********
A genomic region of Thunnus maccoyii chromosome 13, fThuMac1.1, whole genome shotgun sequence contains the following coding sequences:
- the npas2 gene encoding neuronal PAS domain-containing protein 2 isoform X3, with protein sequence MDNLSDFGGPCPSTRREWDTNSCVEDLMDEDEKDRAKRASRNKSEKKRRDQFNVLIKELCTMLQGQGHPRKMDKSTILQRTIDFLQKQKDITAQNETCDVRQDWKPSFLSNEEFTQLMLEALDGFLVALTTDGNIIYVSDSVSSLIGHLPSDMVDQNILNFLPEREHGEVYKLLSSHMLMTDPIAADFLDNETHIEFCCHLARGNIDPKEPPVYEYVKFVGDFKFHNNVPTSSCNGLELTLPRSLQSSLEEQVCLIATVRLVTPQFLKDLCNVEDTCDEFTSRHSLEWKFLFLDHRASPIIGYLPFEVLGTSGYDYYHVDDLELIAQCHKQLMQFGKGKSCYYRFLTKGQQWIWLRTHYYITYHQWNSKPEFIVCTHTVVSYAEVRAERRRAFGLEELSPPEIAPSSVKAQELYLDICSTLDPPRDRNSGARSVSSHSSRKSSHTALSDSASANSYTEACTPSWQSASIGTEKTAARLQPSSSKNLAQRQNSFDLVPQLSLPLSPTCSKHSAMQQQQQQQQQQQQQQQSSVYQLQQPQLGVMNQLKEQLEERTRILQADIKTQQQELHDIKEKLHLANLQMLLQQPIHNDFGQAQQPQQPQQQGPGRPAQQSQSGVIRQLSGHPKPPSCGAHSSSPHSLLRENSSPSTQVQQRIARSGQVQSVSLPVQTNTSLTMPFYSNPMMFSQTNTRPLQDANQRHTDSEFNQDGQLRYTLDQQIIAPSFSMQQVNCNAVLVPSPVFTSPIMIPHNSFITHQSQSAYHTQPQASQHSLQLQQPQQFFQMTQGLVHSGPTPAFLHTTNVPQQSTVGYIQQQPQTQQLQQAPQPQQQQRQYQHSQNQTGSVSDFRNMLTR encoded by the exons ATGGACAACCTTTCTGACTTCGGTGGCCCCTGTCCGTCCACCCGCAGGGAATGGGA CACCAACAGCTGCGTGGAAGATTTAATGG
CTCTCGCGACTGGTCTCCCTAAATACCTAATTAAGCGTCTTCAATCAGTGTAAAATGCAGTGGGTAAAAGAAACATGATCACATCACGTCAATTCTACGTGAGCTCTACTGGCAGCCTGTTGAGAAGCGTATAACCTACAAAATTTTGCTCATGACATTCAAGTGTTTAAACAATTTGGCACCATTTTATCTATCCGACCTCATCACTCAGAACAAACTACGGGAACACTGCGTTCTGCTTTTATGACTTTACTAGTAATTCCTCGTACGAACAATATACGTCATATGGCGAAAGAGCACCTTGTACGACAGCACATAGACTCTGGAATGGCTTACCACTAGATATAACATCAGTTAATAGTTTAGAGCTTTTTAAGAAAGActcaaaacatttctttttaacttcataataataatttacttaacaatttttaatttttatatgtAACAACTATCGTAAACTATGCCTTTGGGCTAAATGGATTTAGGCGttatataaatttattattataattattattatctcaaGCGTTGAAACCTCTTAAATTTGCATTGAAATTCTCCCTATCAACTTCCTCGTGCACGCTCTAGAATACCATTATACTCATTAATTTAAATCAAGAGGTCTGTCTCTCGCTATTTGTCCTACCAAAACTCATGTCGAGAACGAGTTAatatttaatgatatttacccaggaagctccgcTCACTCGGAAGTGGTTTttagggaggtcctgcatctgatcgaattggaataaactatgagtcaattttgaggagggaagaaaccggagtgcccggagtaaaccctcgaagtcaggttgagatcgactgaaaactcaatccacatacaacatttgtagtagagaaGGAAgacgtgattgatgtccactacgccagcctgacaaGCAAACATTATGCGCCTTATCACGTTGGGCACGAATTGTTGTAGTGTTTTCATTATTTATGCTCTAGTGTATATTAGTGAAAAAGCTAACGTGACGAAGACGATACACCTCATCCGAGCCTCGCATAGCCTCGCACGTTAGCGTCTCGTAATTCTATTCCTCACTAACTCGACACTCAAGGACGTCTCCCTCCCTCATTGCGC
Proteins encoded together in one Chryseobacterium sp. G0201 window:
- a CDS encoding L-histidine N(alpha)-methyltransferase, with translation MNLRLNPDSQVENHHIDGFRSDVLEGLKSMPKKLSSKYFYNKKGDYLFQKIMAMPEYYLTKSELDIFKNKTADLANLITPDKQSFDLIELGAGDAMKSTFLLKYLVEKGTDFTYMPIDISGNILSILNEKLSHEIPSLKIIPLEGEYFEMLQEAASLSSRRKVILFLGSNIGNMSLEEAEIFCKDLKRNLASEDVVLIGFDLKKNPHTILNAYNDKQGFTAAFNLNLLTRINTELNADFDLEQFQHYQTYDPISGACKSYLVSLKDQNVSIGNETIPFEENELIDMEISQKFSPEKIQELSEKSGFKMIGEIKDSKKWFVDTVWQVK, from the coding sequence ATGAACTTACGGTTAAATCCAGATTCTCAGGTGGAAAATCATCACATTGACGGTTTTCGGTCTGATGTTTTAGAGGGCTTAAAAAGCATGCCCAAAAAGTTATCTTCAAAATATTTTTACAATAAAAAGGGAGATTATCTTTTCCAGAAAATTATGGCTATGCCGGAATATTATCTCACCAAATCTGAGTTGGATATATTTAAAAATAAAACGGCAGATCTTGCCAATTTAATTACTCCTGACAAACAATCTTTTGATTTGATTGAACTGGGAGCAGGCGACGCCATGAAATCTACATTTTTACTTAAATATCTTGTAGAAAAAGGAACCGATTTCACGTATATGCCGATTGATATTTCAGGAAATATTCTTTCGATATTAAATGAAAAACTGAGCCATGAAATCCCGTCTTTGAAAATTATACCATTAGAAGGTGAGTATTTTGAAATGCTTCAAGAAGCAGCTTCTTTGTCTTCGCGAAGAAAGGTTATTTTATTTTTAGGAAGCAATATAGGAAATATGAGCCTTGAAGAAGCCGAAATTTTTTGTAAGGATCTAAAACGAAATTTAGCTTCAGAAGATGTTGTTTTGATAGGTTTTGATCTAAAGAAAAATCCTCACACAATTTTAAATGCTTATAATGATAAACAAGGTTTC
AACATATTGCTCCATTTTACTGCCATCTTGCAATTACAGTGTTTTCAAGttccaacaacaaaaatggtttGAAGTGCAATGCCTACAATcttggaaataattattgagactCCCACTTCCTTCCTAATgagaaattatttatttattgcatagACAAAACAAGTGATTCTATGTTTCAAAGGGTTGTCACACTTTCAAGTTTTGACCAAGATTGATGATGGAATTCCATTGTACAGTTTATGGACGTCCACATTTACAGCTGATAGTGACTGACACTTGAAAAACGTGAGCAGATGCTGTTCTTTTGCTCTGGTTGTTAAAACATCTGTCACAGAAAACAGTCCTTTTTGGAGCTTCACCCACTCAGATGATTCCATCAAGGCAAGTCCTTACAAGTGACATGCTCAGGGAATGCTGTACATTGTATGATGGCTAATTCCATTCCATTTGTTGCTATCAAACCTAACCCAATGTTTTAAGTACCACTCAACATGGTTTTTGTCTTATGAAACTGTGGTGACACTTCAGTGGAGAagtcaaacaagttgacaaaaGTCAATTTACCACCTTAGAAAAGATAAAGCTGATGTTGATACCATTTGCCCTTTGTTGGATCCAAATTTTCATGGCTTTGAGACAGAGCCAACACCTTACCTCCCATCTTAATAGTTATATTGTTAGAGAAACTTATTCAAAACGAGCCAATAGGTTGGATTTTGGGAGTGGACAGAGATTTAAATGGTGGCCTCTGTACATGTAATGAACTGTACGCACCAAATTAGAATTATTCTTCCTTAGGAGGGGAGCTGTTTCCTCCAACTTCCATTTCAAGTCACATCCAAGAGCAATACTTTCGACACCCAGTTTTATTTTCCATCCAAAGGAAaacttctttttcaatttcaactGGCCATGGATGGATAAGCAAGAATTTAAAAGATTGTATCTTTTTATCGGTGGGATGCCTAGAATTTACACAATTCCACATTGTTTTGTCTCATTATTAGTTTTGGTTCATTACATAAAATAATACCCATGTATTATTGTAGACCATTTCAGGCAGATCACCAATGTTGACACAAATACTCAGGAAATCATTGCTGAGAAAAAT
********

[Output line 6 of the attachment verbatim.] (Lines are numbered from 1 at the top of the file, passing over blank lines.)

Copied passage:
AACATATTGCTCCATTTTACTGCCATCTTGCAATTACAGTGTTTTCAAGttccaacaacaaaaatggtttGAAGTGCAATGCCTACAATcttggaaataattattgagactCCCACTTCCTTCCTAATgagaaattatttatttattgcatagACAAAACAAGTGATTCTATGTTTCAAAGGGTTGTCACACTTTCAAGTTTTGACCAAGATTGATGATGGAATTCCATTGTACAGTTTATGGACGTCCACATTTACAGCTGATAGTGACTGACACTTGAAAAACGTGAGCAGATGCTGTTCTTTTGCTCTGGTTGTTAAAACATCTGTCACAGAAAACAGTCCTTTTTGGAGCTTCACCCACTCAGATGATTCCATCAAGGCAAGTCCTTACAAGTGACATGCTCAGGGAATGCTGTACATTGTATGATGGCTAATTCCATTCCATTTGTTGCTATCAAACCTAACCCAATGTTTTAAGTACCACTCAACATGGTTTTTGTCTTATGAAACTGTGGTGACACTTCAGTGGAGAagtcaaacaagttgacaaaaGTCAATTTACCACCTTAGAAAAGATAAAGCTGATGTTGATACCATTTGCCCTTTGTTGGATCCAAATTTTCATGGCTTTGAGACAGAGCCAACACCTTACCTCCCATCTTAATAGTTATATTGTTAGAGAAACTTATTCAAAACGAGCCAATAGGTTGGATTTTGGGAGTGGACAGAGATTTAAATGGTGGCCTCTGTACATGTAATGAACTGTACGCACCAAATTAGAATTATTCTTCCTTAGGAGGGGAGCTGTTTCCTCCAACTTCCATTTCAAGTCACATCCAAGAGCAATACTTTCGACACCCAGTTTTATTTTCCATCCAAAGGAAaacttctttttcaatttcaactGGCCATGGATGGATAAGCAAGAATTTAAAAGATTGTATCTTTTTATCGGTGGGATGCCTAGAATTTACACAATTCCACATTGTTTTGTCTCATTATTAGTTTTGGTTCATTACATAAAATAATACCCATGTATTATTGTAGACCATTTCAGGCAGATCACCAATGTTGACACAAATACTCAGGAAATCATTGCTGAGAAAAAT